Search using either item name or item number.

General Overview

Eddy current testing is different from other non-destructive testing method in one important respect: the equipment used, in particular the probes, is specific to the inspection task. Eddy current testing is therefore inherently flexible. In order to get the best results, it is vitally important to choose the optimum equipment for each task.

The notes below offer a guide on to how to select the right probe for your application. The selection depends on many factors:

Define the Task

Is Eddy Currents the best modality for the inspection? Points to consider

  • The component to be inspected, material type – Is it Conductive?
  • The size, location and orientation of the flaw to be found.
  • Access in inspection area – Probe shape and size.
  • The inspection environment – Probe can be designed to withstand a variety of temperature condition, oily surfaces, to be waterproof or ware resistant.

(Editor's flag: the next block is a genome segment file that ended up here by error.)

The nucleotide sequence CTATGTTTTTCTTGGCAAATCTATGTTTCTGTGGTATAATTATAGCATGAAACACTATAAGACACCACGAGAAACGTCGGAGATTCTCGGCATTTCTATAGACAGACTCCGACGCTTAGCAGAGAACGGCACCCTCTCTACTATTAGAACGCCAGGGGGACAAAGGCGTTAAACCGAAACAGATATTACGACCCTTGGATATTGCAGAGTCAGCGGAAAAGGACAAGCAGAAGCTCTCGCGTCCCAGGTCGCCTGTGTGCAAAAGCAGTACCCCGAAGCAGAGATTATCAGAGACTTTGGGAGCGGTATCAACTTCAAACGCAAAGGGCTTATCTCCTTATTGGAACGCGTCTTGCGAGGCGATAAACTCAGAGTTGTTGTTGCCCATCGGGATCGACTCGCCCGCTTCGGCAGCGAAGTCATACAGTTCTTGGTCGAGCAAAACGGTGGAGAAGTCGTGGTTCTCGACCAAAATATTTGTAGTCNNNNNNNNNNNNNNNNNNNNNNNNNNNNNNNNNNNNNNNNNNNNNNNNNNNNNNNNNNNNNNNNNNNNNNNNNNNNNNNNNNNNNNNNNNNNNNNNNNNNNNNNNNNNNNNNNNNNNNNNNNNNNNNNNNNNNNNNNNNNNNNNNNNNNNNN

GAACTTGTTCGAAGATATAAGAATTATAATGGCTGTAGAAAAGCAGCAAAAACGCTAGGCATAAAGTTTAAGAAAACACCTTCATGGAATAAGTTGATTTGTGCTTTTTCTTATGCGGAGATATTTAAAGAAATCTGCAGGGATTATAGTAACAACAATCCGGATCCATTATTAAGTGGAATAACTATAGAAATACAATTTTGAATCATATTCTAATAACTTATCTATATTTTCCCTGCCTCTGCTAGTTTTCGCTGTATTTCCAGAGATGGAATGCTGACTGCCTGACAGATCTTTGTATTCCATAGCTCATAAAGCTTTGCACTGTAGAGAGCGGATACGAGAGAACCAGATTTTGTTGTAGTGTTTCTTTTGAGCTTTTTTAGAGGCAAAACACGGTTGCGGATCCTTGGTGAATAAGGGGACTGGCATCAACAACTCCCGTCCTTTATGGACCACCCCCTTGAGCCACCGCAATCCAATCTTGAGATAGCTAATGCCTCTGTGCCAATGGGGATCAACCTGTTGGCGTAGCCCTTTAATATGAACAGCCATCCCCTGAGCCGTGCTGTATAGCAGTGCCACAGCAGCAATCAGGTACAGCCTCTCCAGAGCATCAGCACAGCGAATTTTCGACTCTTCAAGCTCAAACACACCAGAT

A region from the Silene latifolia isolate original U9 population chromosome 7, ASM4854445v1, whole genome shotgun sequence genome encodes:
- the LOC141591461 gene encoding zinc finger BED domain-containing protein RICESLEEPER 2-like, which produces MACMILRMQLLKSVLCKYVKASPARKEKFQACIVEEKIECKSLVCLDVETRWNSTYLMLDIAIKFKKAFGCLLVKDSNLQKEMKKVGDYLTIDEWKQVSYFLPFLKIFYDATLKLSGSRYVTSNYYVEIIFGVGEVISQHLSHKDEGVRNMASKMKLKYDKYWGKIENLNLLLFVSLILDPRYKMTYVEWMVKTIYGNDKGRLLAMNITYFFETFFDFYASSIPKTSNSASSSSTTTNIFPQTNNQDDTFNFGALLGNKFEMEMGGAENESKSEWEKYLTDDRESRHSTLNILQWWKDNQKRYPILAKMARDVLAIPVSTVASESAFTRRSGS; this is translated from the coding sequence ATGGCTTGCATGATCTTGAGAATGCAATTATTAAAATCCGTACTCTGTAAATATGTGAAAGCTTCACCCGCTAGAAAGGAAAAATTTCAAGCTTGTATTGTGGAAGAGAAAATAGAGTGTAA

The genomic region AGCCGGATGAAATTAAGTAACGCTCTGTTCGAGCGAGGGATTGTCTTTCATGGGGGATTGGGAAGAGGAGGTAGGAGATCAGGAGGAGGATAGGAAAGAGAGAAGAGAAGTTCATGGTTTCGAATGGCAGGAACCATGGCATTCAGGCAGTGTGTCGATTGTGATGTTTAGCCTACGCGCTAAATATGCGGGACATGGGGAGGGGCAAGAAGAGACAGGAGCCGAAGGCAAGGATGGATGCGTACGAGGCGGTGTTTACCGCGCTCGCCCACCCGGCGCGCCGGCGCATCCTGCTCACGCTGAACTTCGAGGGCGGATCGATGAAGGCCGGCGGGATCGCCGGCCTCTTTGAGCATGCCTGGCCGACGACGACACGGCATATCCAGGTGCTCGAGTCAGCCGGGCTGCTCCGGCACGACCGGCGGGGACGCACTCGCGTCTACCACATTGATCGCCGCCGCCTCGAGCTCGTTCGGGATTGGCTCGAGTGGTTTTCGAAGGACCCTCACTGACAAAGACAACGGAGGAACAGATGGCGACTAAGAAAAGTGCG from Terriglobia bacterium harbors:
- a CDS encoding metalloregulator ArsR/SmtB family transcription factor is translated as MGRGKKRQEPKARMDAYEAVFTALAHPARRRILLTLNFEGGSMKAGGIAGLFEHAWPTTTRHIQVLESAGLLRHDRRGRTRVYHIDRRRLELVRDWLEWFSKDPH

• Probe Selection

    Once you have defined the inspection task there are 4 possible choices involved in selecting a probe:

  • Frequency
  • Shielded or unshielded.
  • Probe size and configuration.
  • Type of instrument to be used.

  • The aims when selecting a probe are:

  • To ensure that an eddy current of sufficient strength passes through the volume of the component under inspection i.e. Frequency.
  • To maximise the signal caused by flaws of interest.
  • To minimise effects caused by other features - e.g. edge effect, geometry etc.